Glyn Johns - different overheads?

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Re: Glyn Johns - different overheads?

Postby The Tasmanian » Sat Dec 10, 2011 1:01 pm

That's a good idea - in a bucket of urine!
Sure to "piss off the engineers"
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Re: Glyn Johns - different overheads?

Postby mylesgm » Sat Dec 10, 2011 1:30 pm

I reckon that'd piss of the drummer. especially as he's bound to hit the 'mic' covering himself in piss. Sadly I cant say that I've seen that but I've definitely worked with some drummers who would've benefitted from being covered in piss...
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Re: Glyn Johns - different overheads?

Postby Alistair » Sat Dec 10, 2011 2:18 pm

It's cool to see a lot of us on the same page. Interstellar space rocks, but there are still some current groups doing similar music that is just as exciting. Check out the BBC (Jim black, nels cline, Tim Berne)
The same spirit, but embracing the sounds of pop music from the 50 years after Coltrane.

Any other reccomendations for records?

Some I like for the production-

Brian blade- perceptual. A joe ferla job I think. One of the best vibes of any record- dark, warm to the point of losing some clarity, but really beautiful. Too often in jazz the rhythm section is so separated, but they sound like one instrument on this.

Brian blade- season of changes- same band, but a completely different sound. This record is more composed and chamber jazzish, and the clarity and space is beautiful.

Showa 44- orneon. No idea where the instruments end and production begins. Sounds amazing and pure.

Vijay Iyer- tragicomic. Not clean, a little distorted and messy, but it supports just how incredibly percussive the record is and makes it even more exciting.

Bill frisell- Nashville. The way acoustic music should sound imo
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Re: Glyn Johns - different overheads?

Postby Drumstruck » Sat Dec 10, 2011 2:41 pm

Biting .... tongue .... hard .... to .... stop ..... lambasting ..... jazz ...... b-(

failed!, I can't do it - so much of this jizz music is just nowhere - starts nowhere, goes nowhere and thankfully ends .... still nowhere. A guy I had a jazz duo with gave me a copy of "Miles Smiles" to listen too - telling me it's the greatest thing ever ..... well, the guys on it can obviously play but come on... whatever happened to that thing called melody? what happened to a groove - it just jumps up and down on the spot like it doesn't know where to go. The frantic approach to jazz in the 60s was just a vain attempt to fight against the tsunami of rock music.

Ahh that was good to get off my chest.

Just give me prog rock and Frank Zappa - jazz isn't dead, it just smells that way.


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Re: Glyn Johns - different overheads?

Postby mylesgm » Sun Dec 11, 2011 3:53 pm

Frank Zappa wouldn't exist without Jazz.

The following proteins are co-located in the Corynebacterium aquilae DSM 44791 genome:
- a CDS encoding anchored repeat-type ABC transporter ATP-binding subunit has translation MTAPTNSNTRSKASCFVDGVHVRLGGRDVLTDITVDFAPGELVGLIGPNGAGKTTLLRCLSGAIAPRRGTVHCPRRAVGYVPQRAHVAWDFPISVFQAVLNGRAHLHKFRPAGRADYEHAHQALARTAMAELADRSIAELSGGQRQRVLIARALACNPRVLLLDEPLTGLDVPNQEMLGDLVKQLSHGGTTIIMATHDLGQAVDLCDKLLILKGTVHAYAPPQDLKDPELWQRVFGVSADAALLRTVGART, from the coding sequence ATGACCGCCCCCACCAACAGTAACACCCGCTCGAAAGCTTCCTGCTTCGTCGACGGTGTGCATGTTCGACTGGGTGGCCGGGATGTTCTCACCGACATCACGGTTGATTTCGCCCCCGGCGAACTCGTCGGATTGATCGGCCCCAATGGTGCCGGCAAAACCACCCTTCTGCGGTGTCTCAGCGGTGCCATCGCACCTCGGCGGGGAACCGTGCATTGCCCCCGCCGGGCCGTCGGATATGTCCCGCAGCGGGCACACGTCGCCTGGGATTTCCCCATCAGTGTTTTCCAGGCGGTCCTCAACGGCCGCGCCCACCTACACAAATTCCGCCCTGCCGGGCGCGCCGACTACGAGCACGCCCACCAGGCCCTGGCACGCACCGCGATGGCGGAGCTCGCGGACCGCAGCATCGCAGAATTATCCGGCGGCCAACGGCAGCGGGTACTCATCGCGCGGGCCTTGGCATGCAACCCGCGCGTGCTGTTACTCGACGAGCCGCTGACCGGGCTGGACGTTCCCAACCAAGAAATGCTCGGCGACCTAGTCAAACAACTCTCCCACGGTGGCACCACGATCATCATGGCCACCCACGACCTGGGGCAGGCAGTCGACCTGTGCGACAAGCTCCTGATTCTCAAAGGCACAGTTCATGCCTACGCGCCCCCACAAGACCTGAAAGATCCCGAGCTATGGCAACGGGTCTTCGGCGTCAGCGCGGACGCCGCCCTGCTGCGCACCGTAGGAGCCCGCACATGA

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Re: Glyn Johns - different overheads?

Postby The Tasmanian » Sun Dec 11, 2011 3:59 pm

And Jazz wouldn't exist without drugs
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Re: Glyn Johns - different overheads?

Postby mylesgm » Sun Dec 11, 2011 5:52 pm

most music made from 1950 to the present has the influence of drugs... either directly or by osmosis.

http://www.guardian.co.uk/science/2011/ ... c-research
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Re: Glyn Johns - different overheads?

Postby Hud » Mon Dec 12, 2011 11:13 am

jkhuri44 wrote:it's pretty hard to listen to Interstellar Space by John Coltrane, and take anything seriously after that. all improv/free jazz shit....just pails after listening to something like that.


I couldn't agree more. That record really got to me. And it's the only free jazz record I've ever dug, so I'm keen to check out some of the records mentioned here!

I saw a little doco about (I think it must be) Simon going to Korea to learn their drumming/ culture. Really interesting journey, I would recommend looking it up or checking out Simon's stuff


PS I'm glad not everyone likes jazz. When I'm in a room and everyone agrees, it does my head in.
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Re: Glyn Johns - different overheads?

Postby jkhuri44 » Mon Dec 12, 2011 11:21 am

i actually heard that record a loong time ago, like when i was 19...and thought "f@#$ this is nuts"....then i got more into indian music..and learnt a bit more about coltrane/alice and their love of indian music...
listened to it again, and im like...holy shit...whoa... its not for everyone, but if you've got a good ear, and a fast melody CPU, its definately good brain food imo.

interestingly enough, that album was recorded with a plastic sax...coz it freaked out more in the high notes....awesome.
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Re: Glyn Johns - different overheads?

Postby The Tasmanian » Mon Dec 12, 2011 11:50 am

Alice Coltrane - Journey's in Satchidananda is one of my all time faves too
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Re: Glyn Johns - different overheads?

Postby jkhuri44 » Mon Dec 12, 2011 11:53 am

+ 1 on that record...man music used to be good :P
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